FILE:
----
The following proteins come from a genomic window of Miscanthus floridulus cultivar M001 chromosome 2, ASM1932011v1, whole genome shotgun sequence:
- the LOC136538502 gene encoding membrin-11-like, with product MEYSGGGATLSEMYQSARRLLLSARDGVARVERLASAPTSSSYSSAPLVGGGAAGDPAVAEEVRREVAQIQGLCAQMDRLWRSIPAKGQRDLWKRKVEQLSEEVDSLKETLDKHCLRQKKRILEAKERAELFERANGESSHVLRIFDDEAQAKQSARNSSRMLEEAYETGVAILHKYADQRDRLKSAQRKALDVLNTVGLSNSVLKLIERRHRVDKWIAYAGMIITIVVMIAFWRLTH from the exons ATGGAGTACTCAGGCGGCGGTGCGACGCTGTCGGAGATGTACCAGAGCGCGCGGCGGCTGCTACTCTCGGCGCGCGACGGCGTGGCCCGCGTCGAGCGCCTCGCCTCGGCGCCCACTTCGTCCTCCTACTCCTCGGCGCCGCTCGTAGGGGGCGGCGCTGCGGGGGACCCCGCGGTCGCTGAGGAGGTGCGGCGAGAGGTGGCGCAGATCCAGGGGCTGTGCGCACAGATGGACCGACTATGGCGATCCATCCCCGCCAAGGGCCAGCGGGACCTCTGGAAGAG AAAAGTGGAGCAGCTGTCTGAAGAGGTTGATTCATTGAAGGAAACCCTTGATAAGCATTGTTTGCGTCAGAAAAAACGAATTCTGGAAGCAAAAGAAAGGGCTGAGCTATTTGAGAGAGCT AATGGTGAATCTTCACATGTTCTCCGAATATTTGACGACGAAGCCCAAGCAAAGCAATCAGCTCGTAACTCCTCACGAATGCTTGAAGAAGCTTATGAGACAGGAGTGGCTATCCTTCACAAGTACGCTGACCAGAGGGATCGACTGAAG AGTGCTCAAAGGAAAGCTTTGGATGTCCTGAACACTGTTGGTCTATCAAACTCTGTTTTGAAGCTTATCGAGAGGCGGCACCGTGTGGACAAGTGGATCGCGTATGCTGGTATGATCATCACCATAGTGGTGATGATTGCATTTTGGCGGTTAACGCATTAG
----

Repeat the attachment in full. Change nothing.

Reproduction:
The following proteins come from a genomic window of Miscanthus floridulus cultivar M001 chromosome 2, ASM1932011v1, whole genome shotgun sequence:
- the LOC136538502 gene encoding membrin-11-like, with product MEYSGGGATLSEMYQSARRLLLSARDGVARVERLASAPTSSSYSSAPLVGGGAAGDPAVAEEVRREVAQIQGLCAQMDRLWRSIPAKGQRDLWKRKVEQLSEEVDSLKETLDKHCLRQKKRILEAKERAELFERANGESSHVLRIFDDEAQAKQSARNSSRMLEEAYETGVAILHKYADQRDRLKSAQRKALDVLNTVGLSNSVLKLIERRHRVDKWIAYAGMIITIVVMIAFWRLTH from the exons ATGGAGTACTCAGGCGGCGGTGCGACGCTGTCGGAGATGTACCAGAGCGCGCGGCGGCTGCTACTCTCGGCGCGCGACGGCGTGGCCCGCGTCGAGCGCCTCGCCTCGGCGCCCACTTCGTCCTCCTACTCCTCGGCGCCGCTCGTAGGGGGCGGCGCTGCGGGGGACCCCGCGGTCGCTGAGGAGGTGCGGCGAGAGGTGGCGCAGATCCAGGGGCTGTGCGCACAGATGGACCGACTATGGCGATCCATCCCCGCCAAGGGCCAGCGGGACCTCTGGAAGAG AAAAGTGGAGCAGCTGTCTGAAGAGGTTGATTCATTGAAGGAAACCCTTGATAAGCATTGTTTGCGTCAGAAAAAACGAATTCTGGAAGCAAAAGAAAGGGCTGAGCTATTTGAGAGAGCT AATGGTGAATCTTCACATGTTCTCCGAATATTTGACGACGAAGCCCAAGCAAAGCAATCAGCTCGTAACTCCTCACGAATGCTTGAAGAAGCTTATGAGACAGGAGTGGCTATCCTTCACAAGTACGCTGACCAGAGGGATCGACTGAAG AGTGCTCAAAGGAAAGCTTTGGATGTCCTGAACACTGTTGGTCTATCAAACTCTGTTTTGAAGCTTATCGAGAGGCGGCACCGTGTGGACAAGTGGATCGCGTATGCTGGTATGATCATCACCATAGTGGTGATGATTGCATTTTGGCGGTTAACGCATTAG